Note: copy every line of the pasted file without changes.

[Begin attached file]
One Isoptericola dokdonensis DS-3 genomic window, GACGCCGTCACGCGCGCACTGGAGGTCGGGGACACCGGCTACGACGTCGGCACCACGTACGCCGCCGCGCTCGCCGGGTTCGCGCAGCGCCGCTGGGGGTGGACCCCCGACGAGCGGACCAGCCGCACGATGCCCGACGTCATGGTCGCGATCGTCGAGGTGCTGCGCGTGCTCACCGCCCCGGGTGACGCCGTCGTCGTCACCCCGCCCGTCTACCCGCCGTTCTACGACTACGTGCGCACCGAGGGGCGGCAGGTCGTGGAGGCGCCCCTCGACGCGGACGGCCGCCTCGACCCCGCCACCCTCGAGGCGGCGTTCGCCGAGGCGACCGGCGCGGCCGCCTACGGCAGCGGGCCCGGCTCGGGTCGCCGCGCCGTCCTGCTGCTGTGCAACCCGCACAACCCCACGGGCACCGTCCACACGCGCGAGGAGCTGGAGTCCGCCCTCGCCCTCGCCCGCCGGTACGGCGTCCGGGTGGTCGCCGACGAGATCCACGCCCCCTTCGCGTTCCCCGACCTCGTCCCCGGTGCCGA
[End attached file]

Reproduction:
One Isoptericola dokdonensis DS-3 genomic window, GACGCCGTCACGCGCGCACTGGAGGTCGGGGACACCGGCTACGACGTCGGCACCACGTACGCCGCCGCGCTCGCCGGGTTCGCGCAGCGCCGCTGGGGGTGGACCCCCGACGAGCGGACCAGCCGCACGATGCCCGACGTCATGGTCGCGATCGTCGAGGTGCTGCGCGTGCTCACCGCCCCGGGTGACGCCGTCGTCGTCACCCCGCCCGTCTACCCGCCGTTCTACGACTACGTGCGCACCGAGGGGCGGCAGGTCGTGGAGGCGCCCCTCGACGCGGACGGCCGCCTCGACCCCGCCACCCTCGAGGCGGCGTTCGCCGAGGCGACCGGCGCGGCCGCCTACGGCAGCGGGCCCGGCTCGGGTCGCCGCGCCGTCCTGCTGCTGTGCAACCCGCACAACCCCACGGGCACCGTCCACACGCGCGAGGAGCTGGAGTCCGCCCTCGCCCTCGCCCGCCGGTACGGCGTCCGGGTGGTCGCCGACGAGATCCACGCCCCCTTCGCGTTCCCCGACCTCGTCCCCGGTGCCGA